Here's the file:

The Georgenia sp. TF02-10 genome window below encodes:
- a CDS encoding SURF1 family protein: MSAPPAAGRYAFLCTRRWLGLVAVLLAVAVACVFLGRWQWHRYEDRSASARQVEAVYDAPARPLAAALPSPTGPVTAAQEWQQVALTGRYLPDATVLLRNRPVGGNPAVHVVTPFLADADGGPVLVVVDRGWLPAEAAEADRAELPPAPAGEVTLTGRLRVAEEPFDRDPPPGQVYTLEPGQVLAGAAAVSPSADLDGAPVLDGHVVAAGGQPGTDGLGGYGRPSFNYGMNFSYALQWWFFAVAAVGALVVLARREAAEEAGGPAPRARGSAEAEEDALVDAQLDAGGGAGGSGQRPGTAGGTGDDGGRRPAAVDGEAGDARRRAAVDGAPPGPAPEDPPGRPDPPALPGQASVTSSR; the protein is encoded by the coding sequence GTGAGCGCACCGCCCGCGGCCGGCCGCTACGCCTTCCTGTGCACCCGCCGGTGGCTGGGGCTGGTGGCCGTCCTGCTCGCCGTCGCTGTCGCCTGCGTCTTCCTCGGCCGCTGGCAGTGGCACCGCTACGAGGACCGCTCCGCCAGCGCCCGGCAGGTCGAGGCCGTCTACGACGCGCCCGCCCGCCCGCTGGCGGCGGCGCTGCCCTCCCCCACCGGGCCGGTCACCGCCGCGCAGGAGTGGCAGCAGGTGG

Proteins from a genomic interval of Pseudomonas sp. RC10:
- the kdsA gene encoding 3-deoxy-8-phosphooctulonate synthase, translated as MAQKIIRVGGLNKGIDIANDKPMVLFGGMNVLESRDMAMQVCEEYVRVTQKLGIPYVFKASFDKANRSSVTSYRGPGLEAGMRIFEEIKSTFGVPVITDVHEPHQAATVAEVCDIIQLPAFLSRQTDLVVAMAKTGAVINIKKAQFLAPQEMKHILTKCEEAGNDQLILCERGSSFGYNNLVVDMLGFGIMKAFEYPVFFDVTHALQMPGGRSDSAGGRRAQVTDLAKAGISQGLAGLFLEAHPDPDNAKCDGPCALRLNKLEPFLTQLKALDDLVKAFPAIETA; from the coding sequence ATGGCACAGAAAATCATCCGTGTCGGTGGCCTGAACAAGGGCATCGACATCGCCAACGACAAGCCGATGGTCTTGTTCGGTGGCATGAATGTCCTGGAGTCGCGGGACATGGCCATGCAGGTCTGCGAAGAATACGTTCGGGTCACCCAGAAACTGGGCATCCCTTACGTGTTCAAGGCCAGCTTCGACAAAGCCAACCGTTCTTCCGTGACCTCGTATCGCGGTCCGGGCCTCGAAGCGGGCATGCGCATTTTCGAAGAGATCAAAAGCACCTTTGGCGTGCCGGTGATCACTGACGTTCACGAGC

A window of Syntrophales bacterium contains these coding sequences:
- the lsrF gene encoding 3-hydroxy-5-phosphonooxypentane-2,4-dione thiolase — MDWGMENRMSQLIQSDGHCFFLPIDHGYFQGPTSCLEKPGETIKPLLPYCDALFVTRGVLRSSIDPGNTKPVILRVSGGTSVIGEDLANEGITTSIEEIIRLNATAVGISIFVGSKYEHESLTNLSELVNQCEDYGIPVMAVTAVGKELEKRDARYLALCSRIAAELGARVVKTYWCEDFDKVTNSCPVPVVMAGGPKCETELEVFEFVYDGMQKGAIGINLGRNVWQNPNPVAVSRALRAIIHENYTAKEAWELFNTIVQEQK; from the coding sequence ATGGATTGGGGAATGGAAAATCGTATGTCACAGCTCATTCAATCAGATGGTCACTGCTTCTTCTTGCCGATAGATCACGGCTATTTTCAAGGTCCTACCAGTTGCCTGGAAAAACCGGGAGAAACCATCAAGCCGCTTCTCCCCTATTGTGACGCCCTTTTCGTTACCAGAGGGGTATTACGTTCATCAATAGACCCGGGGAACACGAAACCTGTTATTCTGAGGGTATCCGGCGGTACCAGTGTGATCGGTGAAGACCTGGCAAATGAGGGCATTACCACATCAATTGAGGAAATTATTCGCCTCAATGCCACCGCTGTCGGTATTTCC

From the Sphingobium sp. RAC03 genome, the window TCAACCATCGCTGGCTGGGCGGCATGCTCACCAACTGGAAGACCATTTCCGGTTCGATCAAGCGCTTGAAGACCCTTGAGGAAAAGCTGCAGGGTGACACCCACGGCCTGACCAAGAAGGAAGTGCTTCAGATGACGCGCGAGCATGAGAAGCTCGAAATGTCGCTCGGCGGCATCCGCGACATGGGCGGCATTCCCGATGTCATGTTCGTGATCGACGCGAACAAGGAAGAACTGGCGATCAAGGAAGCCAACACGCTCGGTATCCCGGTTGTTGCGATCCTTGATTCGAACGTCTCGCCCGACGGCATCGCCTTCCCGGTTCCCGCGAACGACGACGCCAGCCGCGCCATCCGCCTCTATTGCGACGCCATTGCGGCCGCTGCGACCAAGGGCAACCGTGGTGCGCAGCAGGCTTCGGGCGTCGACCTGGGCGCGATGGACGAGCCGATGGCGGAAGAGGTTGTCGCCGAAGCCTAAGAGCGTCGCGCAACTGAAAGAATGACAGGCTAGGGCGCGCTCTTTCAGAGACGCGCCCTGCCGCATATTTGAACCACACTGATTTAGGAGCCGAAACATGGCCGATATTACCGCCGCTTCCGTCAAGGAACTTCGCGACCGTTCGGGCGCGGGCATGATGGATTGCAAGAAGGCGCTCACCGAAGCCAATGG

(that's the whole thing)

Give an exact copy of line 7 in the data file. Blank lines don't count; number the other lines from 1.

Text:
From the Sphingobium sp. RAC03 genome, the window TCAACCATCGCTGGCTGGGCGGCATGCTCACCAACTGGAAGACCATTTCCGGTTCGATCAAGCGCTTGAAGACCCTTGAGGAAAAGCTGCAGGGTGACACCCACGGCCTGACCAAGAAGGAAGTGCTTCAGATGACGCGCGAGCATGAGAAGCTCGAAATGTCGCTCGGCGGCATCCGCGACATGGGCGGCATTCCCGATGTCATGTTCGTGATCGACGCGAACAAGGAAGAACTGGCGATCAAGGAAGCCAACACGCTCGGTATCCCGGTTGTTGCGATCCTTGATTCGAACGTCTCGCCCGACGGCATCGCCTTCCCGGTTCCCGCGAACGACGACGCCAGCCGCGCCATCCGCCTCTATTGCGACGCCATTGCGGCCGCTGCGACCAAGGGCAACCGTGGTGCGCAGCAGGCTTCGGGCGTCGACCTGGGCGCGATGGACGAGCCGATGGCGGAAGAGGTTGTCGCCGAAGCCTAAGAGCGTCGCGCAACTGAAAGAATGACAGGCTAGGGCGCGCTCTTTCAGAGACGCGCCCTGCCGCATATTTGAACCACACTGATTTAGGAGCCGAAACATGGCCGATATTACCGCCGCTTCCGTCAAGGAACTTCGCGACCGTTCGGGCGCGGGCATGATGGATTGCAAGAAGGCGCTCACCGAAGCCAATGG